Toronto producer J. Miles Dale wins Oscar for 'The Shape of Water'
The Canadian Press
Published Sunday, March 4, 2018 9:22PM EST
Last Updated Monday, March 5, 2018 12:35AM EST
LOS ANGELES - Toronto producer J. Miles Dale won the best picture award at Sunday's Academy Awards but almost missed out on delivering his very first Oscar speech.
Dale shared the Oscar with “The Shape of Water” director Guillermo del Toro but found his microphone was cut off when it was his turn to say a few words.
But he was saved by host Jimmy Kimmel, who went up to Dale and asked: “What did you want to say? I'll tell them.”
Dale was able to briefly salute del Toro's work on the film, saying: “this is his heart and it's everything.”
This is the first Oscar win for Dale, who also worked with del Toro on the 2013 film “Mama” and the horror drama series “The Strain.”
The two are now working on new projects, including a film for Fox Searchlight and a Netflix series.
Dale got his start as a producer largely in the TV world, with credits including “RoboCop” and “F/X: The Series.” He then focused largely on films, with other titles including “Pontypool,” “Love Happens,” “The Vow” and 2013's “Carrie.”
Earlier in the night, Toronto's growth into a film and TV production powerhouse was touted by a trio of Canadians as they won an Oscar for best production design on “The Shape of Water.”
Canadians Paul Austerberry, Jeffrey A. Melvin and Shane Vieau shared the trophy for crafting the look of the Cold War-era merman romance.
Austerberry is credited for production design while Melvin and Vieau did the set decoration.
Speaking to reporters backstage, Vieau noted that Toronto's screen community had a huge year not only with the leading 13 Oscar nominations for “The Shape of Water,” but also the accolades for TV's “The Handmaid's Tale,” which was shot in the city.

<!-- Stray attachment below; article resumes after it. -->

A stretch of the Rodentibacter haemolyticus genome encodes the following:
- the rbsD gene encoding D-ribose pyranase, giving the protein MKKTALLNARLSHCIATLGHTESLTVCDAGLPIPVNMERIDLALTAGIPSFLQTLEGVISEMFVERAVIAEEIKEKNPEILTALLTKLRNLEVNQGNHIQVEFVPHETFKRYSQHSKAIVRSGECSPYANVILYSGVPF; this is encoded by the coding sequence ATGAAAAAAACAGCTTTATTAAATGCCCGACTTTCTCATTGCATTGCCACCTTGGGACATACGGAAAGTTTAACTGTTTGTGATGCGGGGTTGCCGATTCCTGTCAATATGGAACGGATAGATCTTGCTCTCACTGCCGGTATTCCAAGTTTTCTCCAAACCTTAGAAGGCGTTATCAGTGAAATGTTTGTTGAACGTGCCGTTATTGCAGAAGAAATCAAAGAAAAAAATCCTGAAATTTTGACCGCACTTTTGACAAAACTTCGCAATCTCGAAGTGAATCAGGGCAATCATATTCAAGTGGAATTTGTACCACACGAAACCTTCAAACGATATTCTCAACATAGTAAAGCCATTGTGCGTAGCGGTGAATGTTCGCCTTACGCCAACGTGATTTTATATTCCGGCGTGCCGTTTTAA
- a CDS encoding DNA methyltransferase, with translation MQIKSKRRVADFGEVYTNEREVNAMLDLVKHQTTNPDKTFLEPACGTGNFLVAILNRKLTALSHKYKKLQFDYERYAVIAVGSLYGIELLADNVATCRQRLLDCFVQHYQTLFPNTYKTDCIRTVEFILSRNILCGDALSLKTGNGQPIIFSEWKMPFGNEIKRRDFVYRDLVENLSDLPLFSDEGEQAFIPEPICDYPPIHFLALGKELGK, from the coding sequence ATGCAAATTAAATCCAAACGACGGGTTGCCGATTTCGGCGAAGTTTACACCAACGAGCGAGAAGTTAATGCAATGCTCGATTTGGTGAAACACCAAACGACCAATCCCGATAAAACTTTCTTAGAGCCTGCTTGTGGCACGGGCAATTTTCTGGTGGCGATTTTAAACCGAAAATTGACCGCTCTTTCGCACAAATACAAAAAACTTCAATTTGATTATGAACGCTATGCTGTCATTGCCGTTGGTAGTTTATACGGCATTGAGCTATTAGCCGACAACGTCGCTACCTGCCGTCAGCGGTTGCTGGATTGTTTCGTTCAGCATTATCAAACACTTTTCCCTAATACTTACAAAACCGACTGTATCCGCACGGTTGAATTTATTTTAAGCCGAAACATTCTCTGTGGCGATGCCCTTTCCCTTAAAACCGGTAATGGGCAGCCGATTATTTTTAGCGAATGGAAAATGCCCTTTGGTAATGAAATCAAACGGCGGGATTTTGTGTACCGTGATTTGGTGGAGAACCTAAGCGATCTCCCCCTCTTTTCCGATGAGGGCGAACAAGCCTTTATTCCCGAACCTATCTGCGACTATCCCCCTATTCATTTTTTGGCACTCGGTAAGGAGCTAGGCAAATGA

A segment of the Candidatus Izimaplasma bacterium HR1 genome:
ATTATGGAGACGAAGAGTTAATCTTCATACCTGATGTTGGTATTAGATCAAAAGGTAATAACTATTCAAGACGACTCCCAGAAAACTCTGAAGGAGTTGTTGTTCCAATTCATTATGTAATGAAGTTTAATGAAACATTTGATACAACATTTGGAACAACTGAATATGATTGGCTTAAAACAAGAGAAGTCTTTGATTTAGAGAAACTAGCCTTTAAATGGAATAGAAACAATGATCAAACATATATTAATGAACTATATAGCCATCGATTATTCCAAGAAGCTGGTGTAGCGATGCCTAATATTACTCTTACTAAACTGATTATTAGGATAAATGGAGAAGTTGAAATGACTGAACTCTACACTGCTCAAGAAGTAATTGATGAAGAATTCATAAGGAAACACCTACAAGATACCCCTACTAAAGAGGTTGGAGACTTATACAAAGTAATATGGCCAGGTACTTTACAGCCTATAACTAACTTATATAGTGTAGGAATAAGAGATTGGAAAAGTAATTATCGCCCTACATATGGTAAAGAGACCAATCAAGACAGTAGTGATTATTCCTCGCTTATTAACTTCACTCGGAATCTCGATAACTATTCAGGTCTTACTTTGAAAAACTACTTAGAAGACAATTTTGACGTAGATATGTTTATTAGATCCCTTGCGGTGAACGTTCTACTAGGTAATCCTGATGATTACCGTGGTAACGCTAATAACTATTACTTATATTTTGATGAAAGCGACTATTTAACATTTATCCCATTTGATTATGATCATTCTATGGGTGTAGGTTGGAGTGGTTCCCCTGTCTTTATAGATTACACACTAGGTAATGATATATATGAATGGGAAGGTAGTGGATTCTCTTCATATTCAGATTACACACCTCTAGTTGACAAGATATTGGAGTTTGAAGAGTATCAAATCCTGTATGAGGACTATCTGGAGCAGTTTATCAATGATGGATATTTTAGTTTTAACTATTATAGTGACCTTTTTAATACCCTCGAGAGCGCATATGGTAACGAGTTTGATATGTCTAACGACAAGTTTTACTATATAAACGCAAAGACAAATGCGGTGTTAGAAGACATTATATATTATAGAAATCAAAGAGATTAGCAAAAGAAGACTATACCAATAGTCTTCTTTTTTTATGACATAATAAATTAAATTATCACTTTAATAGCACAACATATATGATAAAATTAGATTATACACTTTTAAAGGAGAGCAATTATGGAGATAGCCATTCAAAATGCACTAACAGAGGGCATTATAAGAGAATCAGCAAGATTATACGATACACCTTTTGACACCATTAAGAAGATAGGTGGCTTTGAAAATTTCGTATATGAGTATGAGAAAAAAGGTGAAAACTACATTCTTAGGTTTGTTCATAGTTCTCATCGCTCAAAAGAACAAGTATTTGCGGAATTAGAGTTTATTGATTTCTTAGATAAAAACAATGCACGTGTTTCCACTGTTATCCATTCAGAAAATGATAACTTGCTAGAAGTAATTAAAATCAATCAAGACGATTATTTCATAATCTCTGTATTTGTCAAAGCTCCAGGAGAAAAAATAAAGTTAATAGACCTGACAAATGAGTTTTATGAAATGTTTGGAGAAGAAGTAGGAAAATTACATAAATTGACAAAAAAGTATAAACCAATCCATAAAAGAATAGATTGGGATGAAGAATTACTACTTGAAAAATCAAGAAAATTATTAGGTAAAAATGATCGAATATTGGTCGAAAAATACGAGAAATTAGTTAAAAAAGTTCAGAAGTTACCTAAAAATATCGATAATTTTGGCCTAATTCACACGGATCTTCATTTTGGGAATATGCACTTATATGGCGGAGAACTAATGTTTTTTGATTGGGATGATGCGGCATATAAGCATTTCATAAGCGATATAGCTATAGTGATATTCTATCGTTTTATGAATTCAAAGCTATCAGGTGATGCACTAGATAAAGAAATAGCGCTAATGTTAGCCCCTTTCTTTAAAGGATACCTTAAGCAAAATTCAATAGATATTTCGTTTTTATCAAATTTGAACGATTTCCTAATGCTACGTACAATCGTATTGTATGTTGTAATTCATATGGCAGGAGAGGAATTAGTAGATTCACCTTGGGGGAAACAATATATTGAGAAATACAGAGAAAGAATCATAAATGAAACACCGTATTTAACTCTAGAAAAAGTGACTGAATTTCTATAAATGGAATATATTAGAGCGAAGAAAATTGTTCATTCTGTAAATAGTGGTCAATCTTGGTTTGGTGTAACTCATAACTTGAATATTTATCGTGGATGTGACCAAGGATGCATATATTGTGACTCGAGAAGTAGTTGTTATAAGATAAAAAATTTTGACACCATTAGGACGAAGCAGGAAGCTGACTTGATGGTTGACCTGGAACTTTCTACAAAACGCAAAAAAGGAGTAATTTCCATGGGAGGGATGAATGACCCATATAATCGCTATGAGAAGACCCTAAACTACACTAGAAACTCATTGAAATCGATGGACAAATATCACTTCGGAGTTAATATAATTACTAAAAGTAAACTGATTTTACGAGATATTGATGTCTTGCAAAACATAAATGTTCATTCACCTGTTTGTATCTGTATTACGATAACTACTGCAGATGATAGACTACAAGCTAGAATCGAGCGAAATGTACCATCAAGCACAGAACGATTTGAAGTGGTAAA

“Toronto (was) above and beyond with everyone in North America with 'Handmaid's Tale' and 'Shape of Water,' we really came out on top,” Vieau said. “It's a really big thing.”
Melvin said after decades of growth, Toronto's TV and film industries are truly “world-class.”
“I have 35 years in the business now and worked in Toronto almost exclusively, so I've worked with and watched the business grow in Toronto and go from children's television to Academy Award-winning films,” said Melvin, who is based in Toronto.
“It started with 'Good Will Hunting,' 'Chicago,' now us.... We want to keep it that way and keep going.”
As they accepted their trophies onstage, the trio thanked their colleagues back home in Toronto.
“Thanks to all the Canadian crew who are partying right now at the Palais Royale in Toronto - this is for you,” said Austerberry, who was born in Toronto and grew up in Sault Ste. Marie, Ont.
“Thank you to the academy. Guillermo - may you keep dreaming up your monsters and their wonderful stories so people like us can help shape their worlds.”
It was the first Oscar nomination for the trio, who also won in the same category at the recent British Academy Film Awards.
Besides del Toro and the film's cinematographer, most of the crew who worked on the movie was Canadian. “The Shape of Water” stars Sally Hawkins as a mute janitor who falls for a captive and abused amphibian creature, played by Doug Jones.
Meanwhile, the winners of the best visual effects award for working on Quebec director Denis Villeneuve's “Blade Runner 2049” thanked their “friends in Montreal,” saying: “Merci beaucoup, this is for you.”
“Thank you to Denis Villeneuve, whose guts are seen in every frame of this film, especially the visual effects,” said John Nelson, who won alongside Gerd Nefzer, Paul Lambert and Richard R. Hoover.
Villeneuve also got a shout-out onstage from Roger Deakins as he accepted the Oscar for best cinematography on “Blade Runner 2049.”
Oscars host Jimmy Kimmel mentioned another Canadian nominee in the opening - “the magnificent Christopher Plummer” - who got a nod for his supporting role in “All the Money in the World.”
Kimmel made a couple of jokes about the 88-year-old Toronto native's age, including a reference to the hit Broadway play “Hamilton,” about one of the founding fathers of the United States.
“How does ('Hamilton' creator and star) Lin-Manuel Miranda compare to the real Alexander Hamilton?” Kimmel teased Plummer from the stage.